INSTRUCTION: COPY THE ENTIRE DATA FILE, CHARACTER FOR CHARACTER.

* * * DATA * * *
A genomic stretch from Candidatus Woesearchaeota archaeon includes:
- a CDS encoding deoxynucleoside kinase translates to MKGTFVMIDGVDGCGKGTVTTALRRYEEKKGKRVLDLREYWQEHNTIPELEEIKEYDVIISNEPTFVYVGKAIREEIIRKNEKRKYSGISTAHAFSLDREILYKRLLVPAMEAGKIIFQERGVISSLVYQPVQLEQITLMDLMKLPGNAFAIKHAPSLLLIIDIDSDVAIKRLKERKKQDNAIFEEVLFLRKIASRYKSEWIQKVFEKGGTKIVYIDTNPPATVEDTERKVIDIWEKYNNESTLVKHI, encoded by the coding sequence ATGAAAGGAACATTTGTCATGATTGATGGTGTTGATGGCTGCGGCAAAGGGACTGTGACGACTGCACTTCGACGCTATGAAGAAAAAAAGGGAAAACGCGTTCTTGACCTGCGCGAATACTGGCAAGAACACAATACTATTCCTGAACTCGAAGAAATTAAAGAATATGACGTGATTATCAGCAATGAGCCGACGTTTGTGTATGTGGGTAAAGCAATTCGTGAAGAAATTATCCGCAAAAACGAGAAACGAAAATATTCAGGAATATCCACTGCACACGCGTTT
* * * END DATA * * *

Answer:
A genomic stretch from Candidatus Woesearchaeota archaeon includes:
- a CDS encoding deoxynucleoside kinase translates to MKGTFVMIDGVDGCGKGTVTTALRRYEEKKGKRVLDLREYWQEHNTIPELEEIKEYDVIISNEPTFVYVGKAIREEIIRKNEKRKYSGISTAHAFSLDREILYKRLLVPAMEAGKIIFQERGVISSLVYQPVQLEQITLMDLMKLPGNAFAIKHAPSLLLIIDIDSDVAIKRLKERKKQDNAIFEEVLFLRKIASRYKSEWIQKVFEKGGTKIVYIDTNPPATVEDTERKVIDIWEKYNNESTLVKHI, encoded by the coding sequence ATGAAAGGAACATTTGTCATGATTGATGGTGTTGATGGCTGCGGCAAAGGGACTGTGACGACTGCACTTCGACGCTATGAAGAAAAAAAGGGAAAACGCGTTCTTGACCTGCGCGAATACTGGCAAGAACACAATACTATTCCTGAACTCGAAGAAATTAAAGAATATGACGTGATTATCAGCAATGAGCCGACGTTTGTGTATGTGGGTAAAGCAATTCGTGAAGAAATTATCCGCAAAAACGAGAAACGAAAATATTCAGGAATATCCACTGCACACGCGTTT